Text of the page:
Is The Spa Industry Outpacing Itself?
The International Spa Association (ISPA) released its annual findings of spa industry financial indicators, reporting great news. Total revenue passed US$16 billion increasing from US$15.5 billion in 2014.
It’s evident that the power of touch is alive and thriving. Spa and wellness continues to attract and revitalize new fans around the world.
However, as I read the report an old saying came to mind; “To whom much is given, much is required”.
Just as huge amounts of money and energy are spent developing treatments to attract more market share, I believe that it is incumbent upon our industry to consistently apply the same intensity to therapist education. Creation of programs that teach how to communicate, engage and sell to guests in a way that feels comfortable and organic would only serve to make the industry stronger.
Imagine the impact that heightened customer engagement could have to the upcoming holiday season. Good will toward men indeed. And of course the increased revenue earnings would be tremendous. How many more product and treatment sales would your therapists generate with targeted training designed to bolster their existing skills?
When we consider how much “classified” information the spa-going public has access to, it is apparent that old school methods of training are no longer sufficient. Product distributors and spa training managers need to step their game up. The new consumer comes to the spa often armed with as much (sometimes more) knowledge as your professionals.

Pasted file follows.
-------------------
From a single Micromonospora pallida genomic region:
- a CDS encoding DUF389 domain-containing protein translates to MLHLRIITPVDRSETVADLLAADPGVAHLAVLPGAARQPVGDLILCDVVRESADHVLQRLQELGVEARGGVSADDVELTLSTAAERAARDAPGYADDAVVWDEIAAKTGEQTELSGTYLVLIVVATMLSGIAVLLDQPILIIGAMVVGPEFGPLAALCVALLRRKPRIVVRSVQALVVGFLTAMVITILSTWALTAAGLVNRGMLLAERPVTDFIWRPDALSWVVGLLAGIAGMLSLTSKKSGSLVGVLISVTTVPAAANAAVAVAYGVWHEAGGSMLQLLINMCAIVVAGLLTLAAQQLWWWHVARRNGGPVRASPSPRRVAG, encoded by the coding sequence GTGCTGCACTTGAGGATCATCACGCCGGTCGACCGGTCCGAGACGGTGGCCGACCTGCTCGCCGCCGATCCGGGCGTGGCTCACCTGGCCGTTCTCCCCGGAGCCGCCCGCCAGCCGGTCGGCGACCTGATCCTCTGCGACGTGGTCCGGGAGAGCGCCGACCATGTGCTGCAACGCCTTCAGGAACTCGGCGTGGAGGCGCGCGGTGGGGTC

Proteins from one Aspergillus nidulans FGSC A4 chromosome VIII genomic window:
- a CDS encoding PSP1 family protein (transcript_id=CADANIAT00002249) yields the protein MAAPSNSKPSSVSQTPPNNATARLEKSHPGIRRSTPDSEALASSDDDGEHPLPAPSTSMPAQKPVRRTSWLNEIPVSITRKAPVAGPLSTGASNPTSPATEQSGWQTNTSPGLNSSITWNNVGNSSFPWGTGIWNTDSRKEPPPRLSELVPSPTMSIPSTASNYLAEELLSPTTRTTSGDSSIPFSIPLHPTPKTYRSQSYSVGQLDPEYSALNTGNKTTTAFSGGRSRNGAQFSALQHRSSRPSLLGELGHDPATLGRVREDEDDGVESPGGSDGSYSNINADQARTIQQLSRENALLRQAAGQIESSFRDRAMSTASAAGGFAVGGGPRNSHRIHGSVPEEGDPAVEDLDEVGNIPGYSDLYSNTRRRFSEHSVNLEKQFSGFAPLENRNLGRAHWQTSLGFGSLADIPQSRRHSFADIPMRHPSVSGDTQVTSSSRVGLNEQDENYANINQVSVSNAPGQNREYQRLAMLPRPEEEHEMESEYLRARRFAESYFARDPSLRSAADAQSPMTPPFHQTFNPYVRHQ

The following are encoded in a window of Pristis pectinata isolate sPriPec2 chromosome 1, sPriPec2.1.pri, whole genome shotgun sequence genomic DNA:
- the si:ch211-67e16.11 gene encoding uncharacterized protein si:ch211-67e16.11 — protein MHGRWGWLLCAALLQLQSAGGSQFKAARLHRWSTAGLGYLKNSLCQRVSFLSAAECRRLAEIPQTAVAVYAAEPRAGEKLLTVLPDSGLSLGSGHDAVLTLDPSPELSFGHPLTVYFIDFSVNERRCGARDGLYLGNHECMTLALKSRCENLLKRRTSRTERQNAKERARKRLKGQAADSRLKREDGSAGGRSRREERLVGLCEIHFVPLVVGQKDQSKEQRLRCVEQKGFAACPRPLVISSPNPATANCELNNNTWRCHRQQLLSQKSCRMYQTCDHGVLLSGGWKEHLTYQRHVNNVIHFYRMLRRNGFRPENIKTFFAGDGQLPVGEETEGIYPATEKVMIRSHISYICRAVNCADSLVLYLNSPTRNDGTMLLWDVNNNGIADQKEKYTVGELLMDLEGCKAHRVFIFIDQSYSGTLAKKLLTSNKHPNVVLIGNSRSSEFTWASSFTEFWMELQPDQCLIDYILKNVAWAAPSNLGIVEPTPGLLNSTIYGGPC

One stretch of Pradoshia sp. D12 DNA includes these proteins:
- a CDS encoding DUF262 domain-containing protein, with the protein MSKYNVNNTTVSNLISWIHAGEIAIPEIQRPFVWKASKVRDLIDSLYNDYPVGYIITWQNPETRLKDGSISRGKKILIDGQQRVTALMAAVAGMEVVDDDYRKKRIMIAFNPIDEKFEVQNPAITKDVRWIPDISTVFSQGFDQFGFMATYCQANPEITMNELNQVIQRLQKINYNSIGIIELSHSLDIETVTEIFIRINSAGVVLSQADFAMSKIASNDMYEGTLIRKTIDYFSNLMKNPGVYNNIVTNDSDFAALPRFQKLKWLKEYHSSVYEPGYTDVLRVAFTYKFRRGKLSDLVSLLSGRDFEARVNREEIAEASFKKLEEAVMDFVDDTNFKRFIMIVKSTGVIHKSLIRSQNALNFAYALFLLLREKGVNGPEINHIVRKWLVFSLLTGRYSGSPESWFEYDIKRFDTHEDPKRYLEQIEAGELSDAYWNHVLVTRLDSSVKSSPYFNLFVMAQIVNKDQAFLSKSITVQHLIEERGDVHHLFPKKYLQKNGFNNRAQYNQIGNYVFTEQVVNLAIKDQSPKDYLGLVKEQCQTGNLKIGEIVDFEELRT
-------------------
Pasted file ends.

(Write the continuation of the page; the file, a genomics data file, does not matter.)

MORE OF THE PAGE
Therapists must learn to connect on a different level. Simply prattling off product ingredients or performing a treatment by rote is no longer good enough. Everyone wants their experience to feel personalized to their needs and why shouldn’t it be?
During a 2015 Beauty Biz podcast Michael Tompkins, Chairman of ISPA made the point that men are now at 40% of the spa population. “As more men come into spas, we’ll start to see the diversification of the behavioral specifications around men.”
His assertion applies to millennials and seniors as well.
If we begin to rethink how training is done and adjust accordingly for today’s market, I believe that the industry’s goal of $20 billion by 2020 will be a piece of cake.